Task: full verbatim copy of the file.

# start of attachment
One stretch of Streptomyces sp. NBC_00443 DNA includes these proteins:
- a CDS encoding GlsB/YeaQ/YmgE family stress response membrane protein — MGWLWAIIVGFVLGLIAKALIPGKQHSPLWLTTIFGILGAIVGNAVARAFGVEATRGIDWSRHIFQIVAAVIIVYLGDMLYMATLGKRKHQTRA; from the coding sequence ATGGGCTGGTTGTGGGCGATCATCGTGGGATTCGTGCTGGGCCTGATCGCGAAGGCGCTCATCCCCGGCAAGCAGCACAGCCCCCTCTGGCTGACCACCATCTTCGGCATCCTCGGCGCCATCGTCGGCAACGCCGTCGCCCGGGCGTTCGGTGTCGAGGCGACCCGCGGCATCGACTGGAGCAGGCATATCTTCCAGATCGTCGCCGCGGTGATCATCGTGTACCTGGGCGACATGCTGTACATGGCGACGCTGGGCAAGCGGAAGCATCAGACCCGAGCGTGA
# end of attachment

One stretch of Streptomyces sp. NBC_00443 DNA includes these proteins:
- a CDS encoding GlsB/YeaQ/YmgE family stress response membrane protein — MGWLWAIIVGFVLGLIAKALIPGKQHSPLWLTTIFGILGAIVGNAVARAFGVEATRGIDWSRHIFQIVAAVIIVYLGDMLYMATLGKRKHQTRA; from the coding sequence ATGGGCTGGTTGTGGGCGATCATCGTGGGATTCGTGCTGGGCCTGATCGCGAAGGCGCTCATCCCCGGCAAGCAGCACAGCCCCCTCTGGCTGACCACCATCTTCGGCATCCTCGGCGCCATCGTCGGCAACGCCGTCGCCCGGGCGTTCGGTGTCGAGGCGACCCGCGGCATCGACTGGAGCAGGCATATCTTCCAGATCGTCGCCGCGGTGATCATCGTGTACCTGGGCGACATGCTGTACATGGCGACGCTGGGCAAGCGGAAGCATCAGACCCGAGCGTGA